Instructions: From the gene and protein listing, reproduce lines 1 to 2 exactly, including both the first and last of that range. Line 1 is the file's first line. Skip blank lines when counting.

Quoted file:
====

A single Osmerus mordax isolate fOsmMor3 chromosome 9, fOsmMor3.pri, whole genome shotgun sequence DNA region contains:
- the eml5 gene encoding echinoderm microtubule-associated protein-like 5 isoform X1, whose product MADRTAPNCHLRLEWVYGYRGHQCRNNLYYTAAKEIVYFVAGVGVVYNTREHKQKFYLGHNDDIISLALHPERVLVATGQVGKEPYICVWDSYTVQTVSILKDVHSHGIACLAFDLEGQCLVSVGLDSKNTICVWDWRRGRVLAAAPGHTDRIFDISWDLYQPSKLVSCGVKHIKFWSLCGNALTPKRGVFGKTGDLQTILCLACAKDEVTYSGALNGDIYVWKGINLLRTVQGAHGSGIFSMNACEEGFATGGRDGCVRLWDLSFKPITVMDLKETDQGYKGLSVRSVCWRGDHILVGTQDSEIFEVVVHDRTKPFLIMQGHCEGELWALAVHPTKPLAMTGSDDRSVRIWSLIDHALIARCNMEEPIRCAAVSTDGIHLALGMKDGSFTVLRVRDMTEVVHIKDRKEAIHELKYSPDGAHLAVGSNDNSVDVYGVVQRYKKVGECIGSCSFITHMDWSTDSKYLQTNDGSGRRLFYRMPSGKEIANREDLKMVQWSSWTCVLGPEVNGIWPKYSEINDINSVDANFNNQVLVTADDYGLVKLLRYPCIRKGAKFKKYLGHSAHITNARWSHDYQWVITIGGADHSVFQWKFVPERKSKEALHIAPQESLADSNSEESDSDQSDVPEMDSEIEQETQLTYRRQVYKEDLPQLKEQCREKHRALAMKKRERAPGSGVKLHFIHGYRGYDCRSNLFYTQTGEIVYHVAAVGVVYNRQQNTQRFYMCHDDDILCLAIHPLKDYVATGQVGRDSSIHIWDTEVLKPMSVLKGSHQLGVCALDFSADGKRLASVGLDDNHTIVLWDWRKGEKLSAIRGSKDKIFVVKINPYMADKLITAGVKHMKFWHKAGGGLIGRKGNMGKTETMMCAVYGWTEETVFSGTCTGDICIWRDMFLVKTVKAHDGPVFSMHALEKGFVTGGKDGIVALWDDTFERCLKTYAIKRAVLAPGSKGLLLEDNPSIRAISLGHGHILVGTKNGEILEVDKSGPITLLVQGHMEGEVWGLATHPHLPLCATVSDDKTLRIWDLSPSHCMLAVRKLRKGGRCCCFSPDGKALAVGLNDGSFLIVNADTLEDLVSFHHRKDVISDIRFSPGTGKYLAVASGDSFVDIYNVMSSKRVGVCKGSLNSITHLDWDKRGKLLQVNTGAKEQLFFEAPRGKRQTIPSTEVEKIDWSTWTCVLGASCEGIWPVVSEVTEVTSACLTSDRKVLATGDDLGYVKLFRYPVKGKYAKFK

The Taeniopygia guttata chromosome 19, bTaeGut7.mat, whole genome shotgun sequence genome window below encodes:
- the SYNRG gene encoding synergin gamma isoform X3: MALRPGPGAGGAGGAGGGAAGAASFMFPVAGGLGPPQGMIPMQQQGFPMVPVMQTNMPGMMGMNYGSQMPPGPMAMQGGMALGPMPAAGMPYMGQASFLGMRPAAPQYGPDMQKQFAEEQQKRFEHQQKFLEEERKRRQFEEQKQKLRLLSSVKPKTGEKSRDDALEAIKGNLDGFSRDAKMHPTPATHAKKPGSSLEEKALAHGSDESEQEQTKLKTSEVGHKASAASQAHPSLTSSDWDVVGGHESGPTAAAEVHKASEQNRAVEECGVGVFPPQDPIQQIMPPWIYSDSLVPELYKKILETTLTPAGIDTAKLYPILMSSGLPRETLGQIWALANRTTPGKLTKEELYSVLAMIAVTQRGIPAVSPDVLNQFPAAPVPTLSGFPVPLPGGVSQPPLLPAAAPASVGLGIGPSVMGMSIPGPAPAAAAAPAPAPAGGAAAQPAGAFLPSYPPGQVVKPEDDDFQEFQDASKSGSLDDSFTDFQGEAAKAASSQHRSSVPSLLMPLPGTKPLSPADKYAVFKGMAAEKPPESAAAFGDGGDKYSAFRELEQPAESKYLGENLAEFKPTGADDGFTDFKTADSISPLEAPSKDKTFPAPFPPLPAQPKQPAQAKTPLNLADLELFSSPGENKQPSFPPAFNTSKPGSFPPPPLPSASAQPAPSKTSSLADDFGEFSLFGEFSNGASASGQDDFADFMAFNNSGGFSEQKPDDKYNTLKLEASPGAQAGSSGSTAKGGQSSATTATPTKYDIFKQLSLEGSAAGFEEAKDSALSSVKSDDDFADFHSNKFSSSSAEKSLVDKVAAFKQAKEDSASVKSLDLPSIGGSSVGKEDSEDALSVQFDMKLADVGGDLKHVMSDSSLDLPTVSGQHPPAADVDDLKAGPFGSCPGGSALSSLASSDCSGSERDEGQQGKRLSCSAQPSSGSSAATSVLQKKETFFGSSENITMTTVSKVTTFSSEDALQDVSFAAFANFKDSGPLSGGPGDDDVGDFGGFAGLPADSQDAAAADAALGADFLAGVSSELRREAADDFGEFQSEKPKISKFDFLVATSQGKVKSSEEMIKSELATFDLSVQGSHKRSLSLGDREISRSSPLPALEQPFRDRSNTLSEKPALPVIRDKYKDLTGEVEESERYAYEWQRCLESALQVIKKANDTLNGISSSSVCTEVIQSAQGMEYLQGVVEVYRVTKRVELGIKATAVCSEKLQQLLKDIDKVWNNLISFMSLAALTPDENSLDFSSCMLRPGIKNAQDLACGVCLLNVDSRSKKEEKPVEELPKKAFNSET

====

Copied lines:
A single Osmerus mordax isolate fOsmMor3 chromosome 9, fOsmMor3.pri, whole genome shotgun sequence DNA region contains:
- the eml5 gene encoding echinoderm microtubule-associated protein-like 5 isoform X1, whose product MADRTAPNCHLRLEWVYGYRGHQCRNNLYYTAAKEIVYFVAGVGVVYNTREHKQKFYLGHNDDIISLALHPERVLVATGQVGKEPYICVWDSYTVQTVSILKDVHSHGIACLAFDLEGQCLVSVGLDSKNTICVWDWRRGRVLAAAPGHTDRIFDISWDLYQPSKLVSCGVKHIKFWSLCGNALTPKRGVFGKTGDLQTILCLACAKDEVTYSGALNGDIYVWKGINLLRTVQGAHGSGIFSMNACEEGFATGGRDGCVRLWDLSFKPITVMDLKETDQGYKGLSVRSVCWRGDHILVGTQDSEIFEVVVHDRTKPFLIMQGHCEGELWALAVHPTKPLAMTGSDDRSVRIWSLIDHALIARCNMEEPIRCAAVSTDGIHLALGMKDGSFTVLRVRDMTEVVHIKDRKEAIHELKYSPDGAHLAVGSNDNSVDVYGVVQRYKKVGECIGSCSFITHMDWSTDSKYLQTNDGSGRRLFYRMPSGKEIANREDLKMVQWSSWTCVLGPEVNGIWPKYSEINDINSVDANFNNQVLVTADDYGLVKLLRYPCIRKGAKFKKYLGHSAHITNARWSHDYQWVITIGGADHSVFQWKFVPERKSKEALHIAPQESLADSNSEESDSDQSDVPEMDSEIEQETQLTYRRQVYKEDLPQLKEQCREKHRALAMKKRERAPGSGVKLHFIHGYRGYDCRSNLFYTQTGEIVYHVAAVGVVYNRQQNTQRFYMCHDDDILCLAIHPLKDYVATGQVGRDSSIHIWDTEVLKPMSVLKGSHQLGVCALDFSADGKRLASVGLDDNHTIVLWDWRKGEKLSAIRGSKDKIFVVKINPYMADKLITAGVKHMKFWHKAGGGLIGRKGNMGKTETMMCAVYGWTEETVFSGTCTGDICIWRDMFLVKTVKAHDGPVFSMHALEKGFVTGGKDGIVALWDDTFERCLKTYAIKRAVLAPGSKGLLLEDNPSIRAISLGHGHILVGTKNGEILEVDKSGPITLLVQGHMEGEVWGLATHPHLPLCATVSDDKTLRIWDLSPSHCMLAVRKLRKGGRCCCFSPDGKALAVGLNDGSFLIVNADTLEDLVSFHHRKDVISDIRFSPGTGKYLAVASGDSFVDIYNVMSSKRVGVCKGSLNSITHLDWDKRGKLLQVNTGAKEQLFFEAPRGKRQTIPSTEVEKIDWSTWTCVLGASCEGIWPVVSEVTEVTSACLTSDRKVLATGDDLGYVKLFRYPVKGKYAKFK